Understanding the film as the product of Laurie’s imagined past may explain some of the casting and storytelling choices in the film. During the events depicted, for example, Chuck Smith was in his early 40s, but in the film he is played by Kelsey Grammer, age 67. Grammer’s Chuck Smith is not a man in his professional prime, but a man past the average age of retirement, who looks back over the substance of his many years of frustrating church work and finds it wanting.
Grammer is close in age to present-day 70-year-old Greg Laurie, and he bears a striking resemblance to the pastor. In fact, it’s hard not to see the film version of Smith as a stand-in for Laurie, who, like his mentor, became a prominent pastor with an influential congregation and media ministry. From this perspective, the film can be interpreted as Laurie’s invitation to Gen Z to find meaning and love and a family in evangelical Christianity.
Lonnie Frisbee, on the other hand, is portrayed by Jonathan Roumie, the actor known to audiences as “Jesus” in “The Chosen” (a casting Easter egg for evangelical media enthusiasts). At 48, Roumie is a generation older than Frisbee was during the events portrayed in the film. The film’s depictions of Frisbee’s recklessness and emotional turmoil (as well as Smith’s dismay when he finds his daughter spent a night with him) read differently coming from a man in his 40s than they do a 19- or 20-year-old.
Anyone familiar with Frisbee’s story will be especially puzzled by his depiction in “Jesus Revolution.” In the film, Frisbee is married (somewhat unhappily) to a young woman named Connie; in real life, Frisbee’s sexuality was complex. He had sex with men (how he defined his sexuality is a subject of debate among those who knew him) and died of AIDS at age 43. The film does not include these details; the epilogue simply states that, “Lonnie died in 1993, still preaching the good news and dreaming of another Jesus Movement.”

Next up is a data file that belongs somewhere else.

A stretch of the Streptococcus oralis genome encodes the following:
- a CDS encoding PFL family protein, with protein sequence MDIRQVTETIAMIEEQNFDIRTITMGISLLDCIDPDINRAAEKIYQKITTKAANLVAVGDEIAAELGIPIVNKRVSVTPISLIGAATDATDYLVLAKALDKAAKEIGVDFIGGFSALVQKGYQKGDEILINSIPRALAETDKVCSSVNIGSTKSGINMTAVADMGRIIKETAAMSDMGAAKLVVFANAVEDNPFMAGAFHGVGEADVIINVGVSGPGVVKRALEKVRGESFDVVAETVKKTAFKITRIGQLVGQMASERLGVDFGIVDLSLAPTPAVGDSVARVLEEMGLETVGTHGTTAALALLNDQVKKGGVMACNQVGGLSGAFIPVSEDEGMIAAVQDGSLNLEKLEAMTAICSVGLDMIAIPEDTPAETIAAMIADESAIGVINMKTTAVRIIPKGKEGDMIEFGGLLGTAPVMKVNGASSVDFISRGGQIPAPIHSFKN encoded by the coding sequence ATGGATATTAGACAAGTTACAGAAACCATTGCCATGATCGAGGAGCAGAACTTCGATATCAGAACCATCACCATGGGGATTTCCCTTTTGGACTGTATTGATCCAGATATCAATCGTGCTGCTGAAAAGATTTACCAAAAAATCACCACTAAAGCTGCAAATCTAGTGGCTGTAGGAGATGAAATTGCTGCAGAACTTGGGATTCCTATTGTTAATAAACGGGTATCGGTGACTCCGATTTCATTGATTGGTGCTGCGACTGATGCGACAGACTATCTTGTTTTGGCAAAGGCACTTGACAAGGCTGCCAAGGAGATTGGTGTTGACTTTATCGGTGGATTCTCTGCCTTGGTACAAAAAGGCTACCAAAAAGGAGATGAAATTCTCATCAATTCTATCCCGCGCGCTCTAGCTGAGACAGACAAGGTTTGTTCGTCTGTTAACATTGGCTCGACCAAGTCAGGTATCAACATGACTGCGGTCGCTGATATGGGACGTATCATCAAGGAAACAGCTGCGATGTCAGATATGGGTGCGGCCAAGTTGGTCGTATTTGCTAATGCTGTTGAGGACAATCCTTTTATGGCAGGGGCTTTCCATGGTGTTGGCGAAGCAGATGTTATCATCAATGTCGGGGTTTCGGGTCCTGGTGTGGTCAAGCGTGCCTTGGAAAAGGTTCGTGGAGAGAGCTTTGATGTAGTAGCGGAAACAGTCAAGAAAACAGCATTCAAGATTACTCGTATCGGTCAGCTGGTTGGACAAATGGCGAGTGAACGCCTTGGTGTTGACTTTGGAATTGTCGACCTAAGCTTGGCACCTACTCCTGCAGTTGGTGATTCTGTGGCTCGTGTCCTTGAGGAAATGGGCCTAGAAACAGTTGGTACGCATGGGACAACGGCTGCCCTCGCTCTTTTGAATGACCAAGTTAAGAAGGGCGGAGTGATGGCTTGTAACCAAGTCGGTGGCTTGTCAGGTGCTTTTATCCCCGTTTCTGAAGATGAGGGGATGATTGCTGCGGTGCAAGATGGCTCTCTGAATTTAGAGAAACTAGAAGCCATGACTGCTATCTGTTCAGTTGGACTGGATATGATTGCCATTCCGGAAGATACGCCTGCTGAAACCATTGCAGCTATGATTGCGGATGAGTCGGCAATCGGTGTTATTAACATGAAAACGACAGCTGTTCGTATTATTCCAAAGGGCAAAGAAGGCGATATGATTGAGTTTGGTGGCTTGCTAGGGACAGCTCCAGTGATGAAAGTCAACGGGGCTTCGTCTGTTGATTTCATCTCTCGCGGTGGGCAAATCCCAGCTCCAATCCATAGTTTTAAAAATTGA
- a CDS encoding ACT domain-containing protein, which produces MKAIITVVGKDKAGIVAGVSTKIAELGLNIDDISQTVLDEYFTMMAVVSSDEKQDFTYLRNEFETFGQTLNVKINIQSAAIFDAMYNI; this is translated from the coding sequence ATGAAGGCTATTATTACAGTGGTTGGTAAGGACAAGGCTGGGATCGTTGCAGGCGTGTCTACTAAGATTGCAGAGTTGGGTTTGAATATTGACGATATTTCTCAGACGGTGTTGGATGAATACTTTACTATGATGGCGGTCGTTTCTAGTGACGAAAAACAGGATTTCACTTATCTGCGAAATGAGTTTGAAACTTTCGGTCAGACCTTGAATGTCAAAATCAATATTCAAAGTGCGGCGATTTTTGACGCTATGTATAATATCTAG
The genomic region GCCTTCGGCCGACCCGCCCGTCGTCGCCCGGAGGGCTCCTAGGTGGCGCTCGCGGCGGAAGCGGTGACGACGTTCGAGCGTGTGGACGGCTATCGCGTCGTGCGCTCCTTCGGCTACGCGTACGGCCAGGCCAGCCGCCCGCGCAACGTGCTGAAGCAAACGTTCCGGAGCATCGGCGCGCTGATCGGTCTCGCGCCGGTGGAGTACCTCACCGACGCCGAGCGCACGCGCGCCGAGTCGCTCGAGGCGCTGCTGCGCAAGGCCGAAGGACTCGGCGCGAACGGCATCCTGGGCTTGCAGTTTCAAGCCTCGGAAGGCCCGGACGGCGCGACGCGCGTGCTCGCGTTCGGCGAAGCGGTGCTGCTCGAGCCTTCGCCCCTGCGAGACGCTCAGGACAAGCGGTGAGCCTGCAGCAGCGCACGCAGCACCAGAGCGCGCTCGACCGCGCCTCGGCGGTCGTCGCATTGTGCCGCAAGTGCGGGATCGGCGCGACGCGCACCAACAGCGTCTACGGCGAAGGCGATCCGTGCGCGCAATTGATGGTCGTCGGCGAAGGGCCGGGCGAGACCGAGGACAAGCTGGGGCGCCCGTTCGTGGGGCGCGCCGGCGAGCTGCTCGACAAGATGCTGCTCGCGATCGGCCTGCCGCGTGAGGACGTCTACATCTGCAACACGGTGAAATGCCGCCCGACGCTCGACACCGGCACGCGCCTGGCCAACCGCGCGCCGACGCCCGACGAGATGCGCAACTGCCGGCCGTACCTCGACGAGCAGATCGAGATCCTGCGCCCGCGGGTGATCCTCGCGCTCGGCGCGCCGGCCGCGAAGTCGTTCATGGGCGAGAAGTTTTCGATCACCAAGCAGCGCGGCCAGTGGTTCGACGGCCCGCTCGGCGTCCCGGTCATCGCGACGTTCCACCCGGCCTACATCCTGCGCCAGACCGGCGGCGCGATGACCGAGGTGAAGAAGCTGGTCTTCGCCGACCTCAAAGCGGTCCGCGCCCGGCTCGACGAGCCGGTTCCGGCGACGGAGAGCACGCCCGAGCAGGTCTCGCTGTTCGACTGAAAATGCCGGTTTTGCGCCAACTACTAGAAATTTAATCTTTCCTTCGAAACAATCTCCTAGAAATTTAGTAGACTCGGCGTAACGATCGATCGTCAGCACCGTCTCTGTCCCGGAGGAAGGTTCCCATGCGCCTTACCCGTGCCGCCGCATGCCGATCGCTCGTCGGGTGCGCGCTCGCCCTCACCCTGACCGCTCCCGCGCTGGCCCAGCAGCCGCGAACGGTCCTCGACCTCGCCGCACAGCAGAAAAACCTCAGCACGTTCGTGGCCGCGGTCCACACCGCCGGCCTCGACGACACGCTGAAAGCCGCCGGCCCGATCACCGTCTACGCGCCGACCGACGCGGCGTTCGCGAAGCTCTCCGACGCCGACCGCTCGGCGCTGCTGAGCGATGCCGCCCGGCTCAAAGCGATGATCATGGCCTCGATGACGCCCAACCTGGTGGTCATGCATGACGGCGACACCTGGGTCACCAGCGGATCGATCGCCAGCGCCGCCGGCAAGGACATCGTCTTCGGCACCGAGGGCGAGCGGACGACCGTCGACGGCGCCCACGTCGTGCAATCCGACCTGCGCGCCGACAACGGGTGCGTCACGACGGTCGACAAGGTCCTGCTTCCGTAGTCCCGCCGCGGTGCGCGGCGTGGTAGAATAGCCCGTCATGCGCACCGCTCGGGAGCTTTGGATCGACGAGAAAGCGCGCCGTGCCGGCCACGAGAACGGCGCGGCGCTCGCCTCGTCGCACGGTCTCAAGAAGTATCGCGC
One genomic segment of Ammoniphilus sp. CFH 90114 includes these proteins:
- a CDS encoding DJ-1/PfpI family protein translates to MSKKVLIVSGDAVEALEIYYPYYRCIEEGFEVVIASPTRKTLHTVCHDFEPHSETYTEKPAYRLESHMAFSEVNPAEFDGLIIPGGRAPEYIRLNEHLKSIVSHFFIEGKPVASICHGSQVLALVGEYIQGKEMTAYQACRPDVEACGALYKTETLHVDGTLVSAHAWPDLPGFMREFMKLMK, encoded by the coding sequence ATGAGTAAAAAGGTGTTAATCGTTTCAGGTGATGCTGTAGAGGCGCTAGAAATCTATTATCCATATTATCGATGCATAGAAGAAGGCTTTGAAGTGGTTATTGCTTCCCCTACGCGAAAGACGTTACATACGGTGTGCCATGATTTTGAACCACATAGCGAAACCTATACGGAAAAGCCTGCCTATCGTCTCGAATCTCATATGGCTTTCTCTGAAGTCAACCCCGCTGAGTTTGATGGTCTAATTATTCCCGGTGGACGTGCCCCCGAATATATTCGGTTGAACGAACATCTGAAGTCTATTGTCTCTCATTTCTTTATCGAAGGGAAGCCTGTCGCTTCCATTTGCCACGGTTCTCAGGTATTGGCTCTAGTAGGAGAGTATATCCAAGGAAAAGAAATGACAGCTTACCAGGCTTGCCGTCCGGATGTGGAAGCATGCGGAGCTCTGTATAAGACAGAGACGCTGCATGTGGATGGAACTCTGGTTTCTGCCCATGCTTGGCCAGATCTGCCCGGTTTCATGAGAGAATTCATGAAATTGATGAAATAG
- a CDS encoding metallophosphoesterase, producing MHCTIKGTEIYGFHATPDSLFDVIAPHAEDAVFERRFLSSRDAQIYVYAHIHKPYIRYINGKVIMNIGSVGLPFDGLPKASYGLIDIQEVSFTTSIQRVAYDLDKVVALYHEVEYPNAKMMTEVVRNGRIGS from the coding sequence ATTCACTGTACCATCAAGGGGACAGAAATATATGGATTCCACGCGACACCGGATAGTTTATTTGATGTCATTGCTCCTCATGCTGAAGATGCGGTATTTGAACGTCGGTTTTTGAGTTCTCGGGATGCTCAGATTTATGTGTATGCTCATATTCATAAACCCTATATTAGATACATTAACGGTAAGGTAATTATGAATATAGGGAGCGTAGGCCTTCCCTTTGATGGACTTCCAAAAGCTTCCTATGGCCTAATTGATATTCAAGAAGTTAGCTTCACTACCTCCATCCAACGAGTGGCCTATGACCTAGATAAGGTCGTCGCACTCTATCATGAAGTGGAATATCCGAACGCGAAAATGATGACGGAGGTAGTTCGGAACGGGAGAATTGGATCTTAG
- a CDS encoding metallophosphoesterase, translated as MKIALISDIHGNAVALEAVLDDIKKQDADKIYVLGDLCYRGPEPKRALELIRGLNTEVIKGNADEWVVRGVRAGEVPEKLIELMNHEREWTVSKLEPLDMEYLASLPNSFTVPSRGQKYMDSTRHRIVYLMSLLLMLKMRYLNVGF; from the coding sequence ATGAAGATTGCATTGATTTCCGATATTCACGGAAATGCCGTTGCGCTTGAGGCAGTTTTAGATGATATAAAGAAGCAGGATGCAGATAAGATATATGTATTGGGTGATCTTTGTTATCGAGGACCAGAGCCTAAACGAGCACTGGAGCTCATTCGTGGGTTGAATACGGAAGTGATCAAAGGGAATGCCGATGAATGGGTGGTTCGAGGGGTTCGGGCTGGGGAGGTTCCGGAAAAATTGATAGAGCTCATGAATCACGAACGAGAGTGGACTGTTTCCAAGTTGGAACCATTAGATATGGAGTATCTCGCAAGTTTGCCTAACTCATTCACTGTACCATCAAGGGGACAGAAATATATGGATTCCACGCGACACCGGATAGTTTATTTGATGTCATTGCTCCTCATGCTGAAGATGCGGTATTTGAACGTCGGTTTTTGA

Lonnie Frisbee’s depiction in “Jesus Revolution” will not surprise those familiar with 2021’s “The Jesus Music,” another film produced by filmmakers Andrew and Jon Erwin about contemporary Christian Music. Both offerings gloss over notable controversy and conflict in favor of feel-good evangelical Christian themes.
Seeing the Jesus Movement through Laurie’s eyes is still instructive, however, because it shows how the aesthetics and theological motifs of “hippiezed Christianity” — the anti-institutionalism, the quest for authenticity and generational animus — were used to rebrand evangelical Christianity and political conservatism as the “real” form of counterculture and rebellion.
White evangelicals, according to the PRRI 2021 American Values Atlas, make up the largest Christian segment (31%) of an overwhelmingly Christian Republican Party (85% Christian), and “Jesus Revolution” is being marketed directly to them on conservative radio outlets as a form of evangelism.
This revolutionary attitude lives on today in some Calvary Chapel churches, like Godspeek Calvary Chapel, which boomed in 2021 when the church rebelled against COVID-19 restrictions. Similarly, the aesthetics of Jesus People have been appropriated by the long-haired Sean Feucht, a “worship protester,” who defied COVID-19 restrictions and sells Jesus People-inspired merchandise.
Laurie himself, now a Southern Baptist, was among evangelical leaders who readily accepted Republican President Donald J. Trump’s invitations to the White House, spoke warmly of the president from the pulpit and provided his administration with prayers and praise.
Laurie is certainly influential, but in the end, the music of the Jesus People reached more people than any particular pastor. Love Song was part of a much bigger cohort of young musicians from Southern California, and beyond, who began creating popular music with evangelical Christian messages. The songs of 2nd Chapter of Acts, Larry Norman, Love Song and many, many others — filled with end-times anticipation, a mystical connection to God and a fervent hope for revival — went far beyond Calvary Chapel in Costa Mesa.
The informal, impassioned worship style of the Jesus People, poignantly depicted in “Jesus Revolution,” is now ubiquitous in evangelical circles. The simple approach and broad appeal of those West Coast revivals might best be summed up by lyrics from Love Song: “People aren’t as stuffy as they were before, they just want to praise the Lord.”
(Leah Payne is associate professor of American religious history at Portland Seminary and author of a book about contemporary Christian music (Oxford University Press), which will be released in 2024. The views expressed in this commentary do not necessarily reflect those of Religion News Service.)